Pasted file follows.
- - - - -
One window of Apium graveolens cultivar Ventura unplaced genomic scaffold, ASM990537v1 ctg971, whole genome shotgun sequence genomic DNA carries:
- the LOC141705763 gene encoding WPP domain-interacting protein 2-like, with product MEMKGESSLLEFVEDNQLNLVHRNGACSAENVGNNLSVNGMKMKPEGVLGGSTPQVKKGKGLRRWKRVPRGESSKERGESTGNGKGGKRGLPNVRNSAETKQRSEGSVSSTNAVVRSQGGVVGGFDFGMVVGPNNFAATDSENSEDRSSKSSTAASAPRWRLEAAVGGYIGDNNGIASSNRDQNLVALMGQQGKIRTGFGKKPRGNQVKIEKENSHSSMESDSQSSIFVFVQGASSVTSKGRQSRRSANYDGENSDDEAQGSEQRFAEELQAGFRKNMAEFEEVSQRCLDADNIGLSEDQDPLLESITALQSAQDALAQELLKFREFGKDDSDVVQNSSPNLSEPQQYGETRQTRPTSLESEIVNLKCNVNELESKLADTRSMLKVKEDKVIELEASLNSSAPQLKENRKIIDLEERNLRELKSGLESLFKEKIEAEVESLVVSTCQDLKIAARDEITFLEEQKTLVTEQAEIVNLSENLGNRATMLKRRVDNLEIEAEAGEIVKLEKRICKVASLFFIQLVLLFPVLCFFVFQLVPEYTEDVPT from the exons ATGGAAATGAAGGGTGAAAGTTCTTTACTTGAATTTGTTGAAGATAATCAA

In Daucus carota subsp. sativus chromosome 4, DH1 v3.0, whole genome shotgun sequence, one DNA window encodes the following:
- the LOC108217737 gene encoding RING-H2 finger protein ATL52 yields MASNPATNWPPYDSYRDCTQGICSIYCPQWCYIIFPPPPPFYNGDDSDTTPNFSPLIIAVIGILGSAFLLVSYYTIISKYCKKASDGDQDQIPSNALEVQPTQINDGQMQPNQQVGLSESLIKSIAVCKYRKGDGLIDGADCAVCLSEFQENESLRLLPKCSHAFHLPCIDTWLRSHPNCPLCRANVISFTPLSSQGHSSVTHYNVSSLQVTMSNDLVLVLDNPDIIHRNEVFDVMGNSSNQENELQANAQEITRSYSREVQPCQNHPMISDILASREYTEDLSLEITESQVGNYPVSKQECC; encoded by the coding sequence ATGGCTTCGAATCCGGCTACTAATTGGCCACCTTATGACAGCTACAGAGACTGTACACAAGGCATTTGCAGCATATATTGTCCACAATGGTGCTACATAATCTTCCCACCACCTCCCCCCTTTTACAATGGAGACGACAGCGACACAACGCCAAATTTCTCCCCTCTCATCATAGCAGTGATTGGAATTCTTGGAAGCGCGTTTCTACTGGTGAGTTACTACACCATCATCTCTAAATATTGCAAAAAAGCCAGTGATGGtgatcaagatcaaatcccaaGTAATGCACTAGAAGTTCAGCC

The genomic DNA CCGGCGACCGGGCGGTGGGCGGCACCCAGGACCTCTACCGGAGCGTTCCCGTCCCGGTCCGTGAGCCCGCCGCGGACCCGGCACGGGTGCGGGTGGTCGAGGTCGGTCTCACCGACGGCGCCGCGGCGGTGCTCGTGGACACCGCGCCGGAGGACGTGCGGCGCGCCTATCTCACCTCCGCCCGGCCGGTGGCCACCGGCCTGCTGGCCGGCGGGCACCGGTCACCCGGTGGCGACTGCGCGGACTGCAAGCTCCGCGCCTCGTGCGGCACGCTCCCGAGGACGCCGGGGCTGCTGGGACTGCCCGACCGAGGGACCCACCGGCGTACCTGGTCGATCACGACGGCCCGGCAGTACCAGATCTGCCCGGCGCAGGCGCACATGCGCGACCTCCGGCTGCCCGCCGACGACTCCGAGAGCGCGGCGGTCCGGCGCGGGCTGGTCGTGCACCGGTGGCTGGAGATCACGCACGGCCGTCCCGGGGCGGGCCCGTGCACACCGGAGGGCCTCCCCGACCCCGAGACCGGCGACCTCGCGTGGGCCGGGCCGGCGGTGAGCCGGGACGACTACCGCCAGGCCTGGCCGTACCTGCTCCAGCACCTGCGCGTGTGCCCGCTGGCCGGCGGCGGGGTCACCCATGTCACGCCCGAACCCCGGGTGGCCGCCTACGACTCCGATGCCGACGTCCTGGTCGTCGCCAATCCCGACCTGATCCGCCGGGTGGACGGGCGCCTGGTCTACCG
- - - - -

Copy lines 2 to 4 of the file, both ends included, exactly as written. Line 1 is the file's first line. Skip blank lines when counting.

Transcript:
- the LOC141705763 gene encoding WPP domain-interacting protein 2-like, with product MEMKGESSLLEFVEDNQLNLVHRNGACSAENVGNNLSVNGMKMKPEGVLGGSTPQVKKGKGLRRWKRVPRGESSKERGESTGNGKGGKRGLPNVRNSAETKQRSEGSVSSTNAVVRSQGGVVGGFDFGMVVGPNNFAATDSENSEDRSSKSSTAASAPRWRLEAAVGGYIGDNNGIASSNRDQNLVALMGQQGKIRTGFGKKPRGNQVKIEKENSHSSMESDSQSSIFVFVQGASSVTSKGRQSRRSANYDGENSDDEAQGSEQRFAEELQAGFRKNMAEFEEVSQRCLDADNIGLSEDQDPLLESITALQSAQDALAQELLKFREFGKDDSDVVQNSSPNLSEPQQYGETRQTRPTSLESEIVNLKCNVNELESKLADTRSMLKVKEDKVIELEASLNSSAPQLKENRKIIDLEERNLRELKSGLESLFKEKIEAEVESLVVSTCQDLKIAARDEITFLEEQKTLVTEQAEIVNLSENLGNRATMLKRRVDNLEIEAEAGEIVKLEKRICKVASLFFIQLVLLFPVLCFFVFQLVPEYTEDVPT from the exons ATGGAAATGAAGGGTGAAAGTTCTTTACTTGAATTTGTTGAAGATAATCAA

In Daucus carota subsp. sativus chromosome 4, DH1 v3.0, whole genome shotgun sequence, one DNA window encodes the following:
- the LOC108217737 gene encoding RING-H2 finger protein ATL52 yields MASNPATNWPPYDSYRDCTQGICSIYCPQWCYIIFPPPPPFYNGDDSDTTPNFSPLIIAVIGILGSAFLLVSYYTIISKYCKKASDGDQDQIPSNALEVQPTQINDGQMQPNQQVGLSESLIKSIAVCKYRKGDGLIDGADCAVCLSEFQENESLRLLPKCSHAFHLPCIDTWLRSHPNCPLCRANVISFTPLSSQGHSSVTHYNVSSLQVTMSNDLVLVLDNPDIIHRNEVFDVMGNSSNQENELQANAQEITRSYSREVQPCQNHPMISDILASREYTEDLSLEITESQVGNYPVSKQECC; encoded by the coding sequence ATGGCTTCGAATCCGGCTACTAATTGGCCACCTTATGACAGCTACAGAGACTGTACACAAGGCATTTGCAGCATATATTGTCCACAATGGTGCTACATAATCTTCCCACCACCTCCCCCCTTTTACAATGGAGACGACAGCGACACAACGCCAAATTTCTCCCCTCTCATCATAGCAGTGATTGGAATTCTTGGAAGCGCGTTTCTACTGGTGAGTTACTACACCATCATCTCTAAATATTGCAAAAAAGCCAGTGATGGtgatcaagatcaaatcccaaGTAATGCACTAGAAGTTCAGCC